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Germany

Al Qaeda and the Courts

A German court's decision to grant the only person convicted in connection to the Sept. 11 terrorist attacks a retrial illustrates the difficulty Western courts are having in putting suspected terrorists behind bars.

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Lawyers for Motassadeq have demanded his release from prison.

More than year after a German court put the first -- and only -- suspect connected with the Sept. 11 terror cell in Hamburg behind bars, a higher court on Thursday struck down the decision.

In its decision, the five-judge panel of the Federal Court of Justice said that Hamburg judges did not have enough evidence to convict Mounir el Motassadeq on charges of accessory to commit murder in 3,066 cases and membership in a terrorist organization in February 2003. Lawyers for the 30-year-old Moroccan national, currently serving a 15-year prison term, said they would apply for the immediate release of their defendant pending the retrial in Hamburg.

Observers say Motassadeq's retrial and possible release is a blow to Germany's reputation as an effective terrorism-fighting country. Interior Minister Otto Schily, who has referred to Motassadeq's conviction as evidence of Germany's commitment in rooting out terrorists, called the decision "regrettable." The news follows a decision by

Terror Prozess Abdelghani Mzoudi

Abdelghani Mzoudi

a different Hamburg a few weeks ago to acquit another suspected accomplice to the Hamburg terror cell, Abdelghani Mzoudi (photo).

"A picture emerges that shows that something isn't quite right in the way we're fighting or prosecuting terrorism," said Kai Hirschmann, co-director of the Institute for Terrorism Research and Policy in a DW-WORLD interview. "Internationally, people are looking at the decisions in the German courts - and we could make ourselves laughable."

Exploiting every loophole to free suspects

Hirschmann and other legal experts say the cases against Mzoudi and Motassadeq demonstrate the difficulty Western courts are having in prosecuting suspected Islamic terrorists. For more than a year, federal prosecutors in the United States have been presenting what many say is a porous case against Zacarias Moussaoui, a French national and the alleged 20th hijacker that never joined the suicide missions on Washington D.C. and New York City.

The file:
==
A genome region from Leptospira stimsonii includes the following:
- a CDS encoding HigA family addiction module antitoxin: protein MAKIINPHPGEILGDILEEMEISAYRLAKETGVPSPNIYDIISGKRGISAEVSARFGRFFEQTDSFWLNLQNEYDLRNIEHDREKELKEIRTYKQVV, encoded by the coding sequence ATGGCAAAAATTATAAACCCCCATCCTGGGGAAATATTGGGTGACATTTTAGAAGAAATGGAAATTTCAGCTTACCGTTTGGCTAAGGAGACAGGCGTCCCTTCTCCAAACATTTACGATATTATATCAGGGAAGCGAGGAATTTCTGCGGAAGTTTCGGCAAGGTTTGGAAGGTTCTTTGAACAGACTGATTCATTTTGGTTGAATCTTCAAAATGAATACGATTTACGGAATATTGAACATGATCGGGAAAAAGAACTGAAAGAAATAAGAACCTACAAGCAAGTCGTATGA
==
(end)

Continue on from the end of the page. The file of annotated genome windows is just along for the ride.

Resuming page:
Moussaoui has frustrated prosecutors by demanding access to suspected Al Qaeda power brokers, like alleged Sept. 11 planners Ramzi Binalshibh and Khalid Shaikh Mohammed, currently in US military custody. An appeals court is currently deciding whether Moussaoui should have that access.

"If you look at the Moussaoui defense, then you see that they've built it up along similar lines," said Hirschmann. "They use every loophole the democratic state allows them."

Motassadeq's lawyers asked for similar access to either Binalshibh or transcripts of his testimony, which is allegedly in the hands of Germany's Federal Intelligence Agency (BND). When a BND officer testified in court that releasing the information would damage Germany's reputation in the intelligence community, the judges accepted the explanation. The appeals judges on Thursday did not.

"The high regional court in Hamburg should … have acknowledged these events in weighing the evidence," the five-judge panel wrote in its decision.

Treating a terrorist like a murderer

World Trade Center: Menschen auf der Flucht

People run from the collapse of World Trade Center Tower Tuesday, Sept. 11, 2001 in New York. In a horrific sequence of destruction, terrorists crashed two planes into the World Trade Center and the twin 110-story towers collapsed. Explosions also rocked the Pentagon and the State Department and spread fear across the nation. (AP Photo/Suzanne Plunkett)

For many, the decision proves that the shadow of the terrorist attacks no longer hovers over the judicial process. With the horror and trauma of the terrorist attacks no longer fresh in everyone's minds, legal reason is beginning to set in.

"The courts are starting to realize they can't on principal treat terrorism any differently," said Michael Byers, a Duke University specialist in international law, in a DW-WORLD interview. "Releasing a murderer onto the streets … is as dangerous as releasing a terrorist onto the streets, yet we know we do it. That's the price society has chosen to pay in order to keep innocent people out of jail."

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